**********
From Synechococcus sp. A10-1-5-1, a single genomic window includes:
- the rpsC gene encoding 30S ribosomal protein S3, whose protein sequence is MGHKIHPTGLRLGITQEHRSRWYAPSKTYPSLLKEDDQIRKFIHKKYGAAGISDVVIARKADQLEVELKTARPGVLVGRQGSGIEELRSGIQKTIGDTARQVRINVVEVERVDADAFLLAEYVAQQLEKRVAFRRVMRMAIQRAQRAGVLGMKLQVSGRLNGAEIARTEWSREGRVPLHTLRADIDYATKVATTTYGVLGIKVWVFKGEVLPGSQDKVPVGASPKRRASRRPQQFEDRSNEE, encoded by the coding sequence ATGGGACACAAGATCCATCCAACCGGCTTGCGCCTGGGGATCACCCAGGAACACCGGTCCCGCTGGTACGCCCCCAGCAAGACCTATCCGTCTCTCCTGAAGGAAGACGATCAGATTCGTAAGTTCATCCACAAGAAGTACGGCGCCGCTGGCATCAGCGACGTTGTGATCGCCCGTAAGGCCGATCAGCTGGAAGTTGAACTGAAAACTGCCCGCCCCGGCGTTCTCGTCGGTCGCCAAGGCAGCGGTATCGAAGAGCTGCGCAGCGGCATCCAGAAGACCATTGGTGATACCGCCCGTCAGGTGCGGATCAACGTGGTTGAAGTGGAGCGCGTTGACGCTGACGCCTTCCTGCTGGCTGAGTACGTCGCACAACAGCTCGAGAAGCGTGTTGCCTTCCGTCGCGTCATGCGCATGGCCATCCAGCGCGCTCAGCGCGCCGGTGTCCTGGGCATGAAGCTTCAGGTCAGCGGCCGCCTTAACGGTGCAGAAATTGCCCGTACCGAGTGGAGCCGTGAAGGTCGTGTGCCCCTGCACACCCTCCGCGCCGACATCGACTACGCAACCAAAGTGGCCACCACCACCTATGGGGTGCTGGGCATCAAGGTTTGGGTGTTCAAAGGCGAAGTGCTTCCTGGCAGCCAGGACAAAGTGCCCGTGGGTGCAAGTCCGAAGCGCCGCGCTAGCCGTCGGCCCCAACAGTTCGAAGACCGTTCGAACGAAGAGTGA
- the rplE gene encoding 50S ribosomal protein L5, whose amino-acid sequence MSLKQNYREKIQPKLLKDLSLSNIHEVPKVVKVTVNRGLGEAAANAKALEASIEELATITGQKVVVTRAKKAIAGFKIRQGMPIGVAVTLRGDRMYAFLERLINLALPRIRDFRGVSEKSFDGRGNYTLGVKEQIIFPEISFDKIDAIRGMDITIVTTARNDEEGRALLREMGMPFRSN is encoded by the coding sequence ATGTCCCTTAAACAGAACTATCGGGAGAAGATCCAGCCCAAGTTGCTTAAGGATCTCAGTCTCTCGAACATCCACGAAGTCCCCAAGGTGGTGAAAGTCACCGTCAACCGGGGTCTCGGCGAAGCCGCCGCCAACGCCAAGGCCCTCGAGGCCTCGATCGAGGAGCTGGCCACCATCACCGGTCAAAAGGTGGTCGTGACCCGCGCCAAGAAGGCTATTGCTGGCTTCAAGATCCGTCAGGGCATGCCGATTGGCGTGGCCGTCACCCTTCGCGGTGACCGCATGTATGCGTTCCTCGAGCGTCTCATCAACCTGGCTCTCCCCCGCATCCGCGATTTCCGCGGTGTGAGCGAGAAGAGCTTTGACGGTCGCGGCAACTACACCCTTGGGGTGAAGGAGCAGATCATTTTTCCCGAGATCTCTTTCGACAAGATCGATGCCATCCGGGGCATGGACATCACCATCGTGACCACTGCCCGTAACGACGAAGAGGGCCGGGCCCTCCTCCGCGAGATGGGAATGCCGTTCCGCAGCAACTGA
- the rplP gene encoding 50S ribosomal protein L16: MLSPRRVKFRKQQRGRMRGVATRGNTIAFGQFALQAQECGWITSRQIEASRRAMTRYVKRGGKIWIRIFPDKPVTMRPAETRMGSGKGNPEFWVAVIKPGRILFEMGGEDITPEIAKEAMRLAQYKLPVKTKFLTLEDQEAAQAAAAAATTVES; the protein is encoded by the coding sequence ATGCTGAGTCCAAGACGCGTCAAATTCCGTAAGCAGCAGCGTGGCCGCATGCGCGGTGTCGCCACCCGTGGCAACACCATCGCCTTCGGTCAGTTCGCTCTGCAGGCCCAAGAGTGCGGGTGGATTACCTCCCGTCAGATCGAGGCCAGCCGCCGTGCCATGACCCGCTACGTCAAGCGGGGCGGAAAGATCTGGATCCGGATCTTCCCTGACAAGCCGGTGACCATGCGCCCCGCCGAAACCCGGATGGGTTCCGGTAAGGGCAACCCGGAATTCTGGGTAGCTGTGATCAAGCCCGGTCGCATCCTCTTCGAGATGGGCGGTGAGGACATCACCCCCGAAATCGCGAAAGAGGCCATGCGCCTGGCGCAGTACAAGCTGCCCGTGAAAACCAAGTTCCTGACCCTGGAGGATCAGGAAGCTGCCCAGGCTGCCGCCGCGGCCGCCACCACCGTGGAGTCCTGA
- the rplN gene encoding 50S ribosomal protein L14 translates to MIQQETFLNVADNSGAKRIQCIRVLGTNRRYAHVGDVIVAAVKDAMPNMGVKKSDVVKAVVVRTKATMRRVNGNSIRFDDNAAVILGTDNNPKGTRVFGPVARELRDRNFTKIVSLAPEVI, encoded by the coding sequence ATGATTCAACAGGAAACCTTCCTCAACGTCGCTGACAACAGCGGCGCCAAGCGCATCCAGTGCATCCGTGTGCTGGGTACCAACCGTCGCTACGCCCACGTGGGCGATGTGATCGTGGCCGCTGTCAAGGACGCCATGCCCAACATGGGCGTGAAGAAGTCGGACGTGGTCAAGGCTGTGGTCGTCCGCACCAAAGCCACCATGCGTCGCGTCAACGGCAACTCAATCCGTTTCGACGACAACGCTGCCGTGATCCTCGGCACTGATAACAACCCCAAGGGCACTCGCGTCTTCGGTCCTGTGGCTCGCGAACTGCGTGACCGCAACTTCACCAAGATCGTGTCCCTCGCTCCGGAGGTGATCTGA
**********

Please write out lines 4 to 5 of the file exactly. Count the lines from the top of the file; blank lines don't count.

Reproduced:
- the rplP gene encoding 50S ribosomal protein L16: MLSPRRVKFRKQQRGRMRGVATRGNTIAFGQFALQAQECGWITSRQIEASRRAMTRYVKRGGKIWIRIFPDKPVTMRPAETRMGSGKGNPEFWVAVIKPGRILFEMGGEDITPEIAKEAMRLAQYKLPVKTKFLTLEDQEAAQAAAAAATTVES; the protein is encoded by the coding sequence ATGCTGAGTCCAAGACGCGTCAAATTCCGTAAGCAGCAGCGTGGCCGCATGCGCGGTGTCGCCACCCGTGGCAACACCATCGCCTTCGGTCAGTTCGCTCTGCAGGCCCAAGAGTGCGGGTGGATTACCTCCCGTCAGATCGAGGCCAGCCGCCGTGCCATGACCCGCTACGTCAAGCGGGGCGGAAAGATCTGGATCCGGATCTTCCCTGACAAGCCGGTGACCATGCGCCCCGCCGAAACCCGGATGGGTTCCGGTAAGGGCAACCCGGAATTCTGGGTAGCTGTGATCAAGCCCGGTCGCATCCTCTTCGAGATGGGCGGTGAGGACATCACCCCCGAAATCGCGAAAGAGGCCATGCGCCTGGCGCAGTACAAGCTGCCCGTGAAAACCAAGTTCCTGACCCTGGAGGATCAGGAAGCTGCCCAGGCTGCCGCCGCGGCCGCCACCACCGTGGAGTCCTGA
- the rplN gene encoding 50S ribosomal protein L14 translates to MIQQETFLNVADNSGAKRIQCIRVLGTNRRYAHVGDVIVAAVKDAMPNMGVKKSDVVKAVVVRTKATMRRVNGNSIRFDDNAAVILGTDNNPKGTRVFGPVARELRDRNFTKIVSLAPEVI, encoded by the coding sequence ATGATTCAACAGGAAACCTTCCTCAACGTCGCTGACAACAGCGGCGCCAAGCGCATCCAGTGCATCCGTGTGCTGGGTACCAACCGTCGCTACGCCCACGTGGGCGATGTGATCGTGGCCGCTGTCAAGGACGCCATGCCCAACATGGGCGTGAAGAAGTCGGACGTGGTCAAGGCTGTGGTCGTCCGCACCAAAGCCACCATGCGTCGCGTCAACGGCAACTCAATCCGTTTCGACGACAACGCTGCCGTGATCCTCGGCACTGATAACAACCCCAAGGGCACTCGCGTCTTCGGTCCTGTGGCTCGCGAACTGCGTGACCGCAACTTCACCAAGATCGTGTCCCTCGCTCCGGAGGTGATCTGA